• If there is life insurance held in the plan, it will have to be removed or “rolled out,” because it can’t be held in an IRA. Generally this is accomplished either by taking the policy as a taxable distribution (at fair market value less the basis), buying the policy from the plan for cash, or surrendering it to the plan for cash value. In the last instance you will be left without insurance coverage, so be sure to consider whether you are able to replace the coverage if you need it.
  • You may need your spouse’s consent to do a rollover, or to take any form of distribution other than a joint and survivor annuity with your spouse. Check the rules of your plan.
  • Direct rollover or 60-day rollover? In most cases you will save yourself a lot of trouble by using a direct, trustee-to-trustee transfer where you open an IRA to receive the rollover, or roll it into an existing IRA. Another type of rollover has the plan pay the funds to you as a distribution, and you have sixty days to put them into an IRA.   There are several drawbacks to this approach: First, it’s easy to miss the deadline if paperwork is not in order, and if that occurs you have turned your entire 401(k) into a taxable distribution. Also the plan is required to withhold 20% and send it to the IRS as income tax withholding. You can replace the withheld funds with substitute funds, but again if your goal is to get the funds into an IRA to continue tax deferral, the safest and easiest route is a trustee-to-trustee transfer into an existing IRA.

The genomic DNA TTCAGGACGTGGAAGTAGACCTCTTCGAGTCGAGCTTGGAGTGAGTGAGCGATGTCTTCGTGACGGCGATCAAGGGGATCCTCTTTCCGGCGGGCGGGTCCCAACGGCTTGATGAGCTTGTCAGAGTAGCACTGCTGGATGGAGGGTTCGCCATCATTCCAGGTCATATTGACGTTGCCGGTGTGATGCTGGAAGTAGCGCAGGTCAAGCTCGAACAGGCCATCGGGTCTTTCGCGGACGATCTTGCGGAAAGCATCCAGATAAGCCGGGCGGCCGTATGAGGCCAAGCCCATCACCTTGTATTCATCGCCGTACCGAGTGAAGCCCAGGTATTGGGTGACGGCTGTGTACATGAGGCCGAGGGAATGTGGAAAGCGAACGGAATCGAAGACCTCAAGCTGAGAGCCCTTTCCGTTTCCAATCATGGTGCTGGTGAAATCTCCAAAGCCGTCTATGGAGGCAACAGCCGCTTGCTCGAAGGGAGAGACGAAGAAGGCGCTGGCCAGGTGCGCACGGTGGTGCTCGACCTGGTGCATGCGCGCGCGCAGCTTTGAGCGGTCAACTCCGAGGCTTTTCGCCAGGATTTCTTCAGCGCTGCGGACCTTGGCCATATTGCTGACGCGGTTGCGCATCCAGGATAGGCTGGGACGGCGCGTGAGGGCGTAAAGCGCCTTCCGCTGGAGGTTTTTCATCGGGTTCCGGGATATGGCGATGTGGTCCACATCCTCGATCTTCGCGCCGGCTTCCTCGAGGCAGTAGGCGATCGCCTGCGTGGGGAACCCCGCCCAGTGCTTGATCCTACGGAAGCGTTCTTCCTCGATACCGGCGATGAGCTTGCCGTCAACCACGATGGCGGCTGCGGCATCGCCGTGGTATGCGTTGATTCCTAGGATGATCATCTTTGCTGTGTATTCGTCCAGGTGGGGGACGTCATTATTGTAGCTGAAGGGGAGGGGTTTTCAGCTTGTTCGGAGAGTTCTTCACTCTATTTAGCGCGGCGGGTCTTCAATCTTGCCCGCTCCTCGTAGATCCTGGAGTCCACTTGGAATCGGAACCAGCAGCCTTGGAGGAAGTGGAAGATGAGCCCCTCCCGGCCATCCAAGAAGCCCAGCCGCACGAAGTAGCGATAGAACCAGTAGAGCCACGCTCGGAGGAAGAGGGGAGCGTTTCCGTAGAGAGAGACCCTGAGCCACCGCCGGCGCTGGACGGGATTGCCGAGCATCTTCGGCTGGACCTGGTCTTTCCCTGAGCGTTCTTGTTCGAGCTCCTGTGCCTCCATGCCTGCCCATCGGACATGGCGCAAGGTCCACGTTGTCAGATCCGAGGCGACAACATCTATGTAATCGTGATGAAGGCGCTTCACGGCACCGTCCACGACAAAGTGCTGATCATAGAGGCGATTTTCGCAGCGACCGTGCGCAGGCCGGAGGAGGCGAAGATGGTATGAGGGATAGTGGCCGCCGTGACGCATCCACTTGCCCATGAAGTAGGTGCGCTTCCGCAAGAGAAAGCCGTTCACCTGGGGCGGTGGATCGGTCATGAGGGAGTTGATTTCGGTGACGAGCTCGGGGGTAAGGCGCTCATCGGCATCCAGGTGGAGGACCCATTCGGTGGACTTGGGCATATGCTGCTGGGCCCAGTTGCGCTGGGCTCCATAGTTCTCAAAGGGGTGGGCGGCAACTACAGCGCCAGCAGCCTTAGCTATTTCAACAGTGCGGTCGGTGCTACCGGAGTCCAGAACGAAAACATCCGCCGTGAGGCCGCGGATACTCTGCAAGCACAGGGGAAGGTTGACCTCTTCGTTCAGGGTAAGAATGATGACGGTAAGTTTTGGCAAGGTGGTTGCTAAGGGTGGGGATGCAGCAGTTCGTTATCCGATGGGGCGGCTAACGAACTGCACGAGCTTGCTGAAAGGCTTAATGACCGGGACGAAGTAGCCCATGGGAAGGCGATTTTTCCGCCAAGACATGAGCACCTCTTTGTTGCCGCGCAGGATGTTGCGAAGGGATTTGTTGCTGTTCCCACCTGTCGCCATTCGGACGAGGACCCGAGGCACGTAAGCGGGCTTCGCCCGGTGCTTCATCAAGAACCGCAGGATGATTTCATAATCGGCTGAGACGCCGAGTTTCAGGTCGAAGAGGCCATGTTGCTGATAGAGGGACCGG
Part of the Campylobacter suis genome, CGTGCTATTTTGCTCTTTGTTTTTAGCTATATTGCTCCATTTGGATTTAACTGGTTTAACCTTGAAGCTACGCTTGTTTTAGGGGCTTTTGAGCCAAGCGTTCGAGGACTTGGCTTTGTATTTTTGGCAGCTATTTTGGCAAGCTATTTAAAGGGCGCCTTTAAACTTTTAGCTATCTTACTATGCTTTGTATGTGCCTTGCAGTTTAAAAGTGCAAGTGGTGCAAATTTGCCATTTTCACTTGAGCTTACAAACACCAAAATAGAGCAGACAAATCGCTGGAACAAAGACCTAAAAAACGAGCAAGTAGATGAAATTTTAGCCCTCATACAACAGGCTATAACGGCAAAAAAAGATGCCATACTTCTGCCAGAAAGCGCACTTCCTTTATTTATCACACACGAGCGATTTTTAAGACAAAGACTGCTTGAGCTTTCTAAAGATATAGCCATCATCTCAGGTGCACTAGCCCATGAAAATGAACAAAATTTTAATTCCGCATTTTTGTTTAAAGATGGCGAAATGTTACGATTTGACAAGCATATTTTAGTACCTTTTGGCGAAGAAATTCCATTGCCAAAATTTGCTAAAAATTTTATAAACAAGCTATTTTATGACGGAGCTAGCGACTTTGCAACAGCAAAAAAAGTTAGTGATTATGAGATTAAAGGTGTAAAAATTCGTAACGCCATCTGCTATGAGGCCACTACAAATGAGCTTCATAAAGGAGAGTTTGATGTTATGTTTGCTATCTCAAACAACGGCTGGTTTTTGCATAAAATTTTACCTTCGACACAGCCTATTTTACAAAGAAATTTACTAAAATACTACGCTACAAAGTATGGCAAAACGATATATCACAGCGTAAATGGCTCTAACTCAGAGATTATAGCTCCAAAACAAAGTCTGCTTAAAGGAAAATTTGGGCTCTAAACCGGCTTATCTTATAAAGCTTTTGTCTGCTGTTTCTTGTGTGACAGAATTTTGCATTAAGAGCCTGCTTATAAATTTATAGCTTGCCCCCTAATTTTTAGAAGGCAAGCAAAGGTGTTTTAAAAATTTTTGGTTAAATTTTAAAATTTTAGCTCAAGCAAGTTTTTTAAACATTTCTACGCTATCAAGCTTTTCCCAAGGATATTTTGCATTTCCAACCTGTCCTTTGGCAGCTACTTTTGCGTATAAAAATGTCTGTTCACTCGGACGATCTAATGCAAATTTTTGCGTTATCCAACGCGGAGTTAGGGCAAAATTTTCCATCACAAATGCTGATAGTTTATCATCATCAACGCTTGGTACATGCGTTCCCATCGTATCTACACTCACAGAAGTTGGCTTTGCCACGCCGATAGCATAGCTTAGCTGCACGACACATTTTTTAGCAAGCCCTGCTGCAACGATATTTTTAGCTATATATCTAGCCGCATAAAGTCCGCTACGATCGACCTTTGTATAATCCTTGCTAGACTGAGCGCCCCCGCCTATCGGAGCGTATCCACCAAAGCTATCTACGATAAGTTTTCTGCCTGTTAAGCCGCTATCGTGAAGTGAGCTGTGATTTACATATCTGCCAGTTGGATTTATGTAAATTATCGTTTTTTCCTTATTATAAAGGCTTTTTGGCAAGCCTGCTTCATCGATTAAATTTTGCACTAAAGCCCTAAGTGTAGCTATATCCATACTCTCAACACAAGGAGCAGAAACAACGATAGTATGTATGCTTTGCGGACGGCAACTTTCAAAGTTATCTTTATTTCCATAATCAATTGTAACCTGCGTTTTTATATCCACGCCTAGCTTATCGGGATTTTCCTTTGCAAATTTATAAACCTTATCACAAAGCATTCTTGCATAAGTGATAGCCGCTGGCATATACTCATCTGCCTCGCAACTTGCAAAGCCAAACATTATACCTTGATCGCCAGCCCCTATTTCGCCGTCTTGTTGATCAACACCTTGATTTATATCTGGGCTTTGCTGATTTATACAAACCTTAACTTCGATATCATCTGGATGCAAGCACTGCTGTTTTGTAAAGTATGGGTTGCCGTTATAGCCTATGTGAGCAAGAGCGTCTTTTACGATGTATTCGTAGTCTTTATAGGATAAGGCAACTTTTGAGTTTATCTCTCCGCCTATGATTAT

• Consider Net Unrealized Appreciation (NUA). If you hold appreciated company stock in your retirement plan, you may be eligible for NUA treatment on the stock shares, which can save you on taxes. If you roll the shares directly into an IRA, then all the distributions from the IRA will be taxed at your ordinary income rate. If your shares qualify for NUA treatment, you can distribute the company stock into a taxable account and pay ordinary income tax on the stock’s cost basis only. Later when you sell the shares, you will be taxed on the realized capital gain. Since the tax rate for capital gain is lower than the top income tax rate, you may have considerable income tax savings by using this approach. To qualify for NUA treatment, you must have separated from service or be at least 59 ½, you must distribute your entire vested balance in one tax year, and you must distribute all assets from all retirement plans held with that employer.

Changing jobs can be a demanding transition. Still, it makes sense to take time to speak with your financial planner and tax advisor about some of your choices regarding benefits from your previous employer. This information is not intended to be a substitute for specific individualized tax advice. We suggest that you discuss your particular situation with a qualified tax advisor.

 

  1. Bureau of Labor Statistics 2015

Source: This article was written by Margaret (Peggy) Stephan, CFP® – LPL Financial Advisor at Retirement Capital Strategies.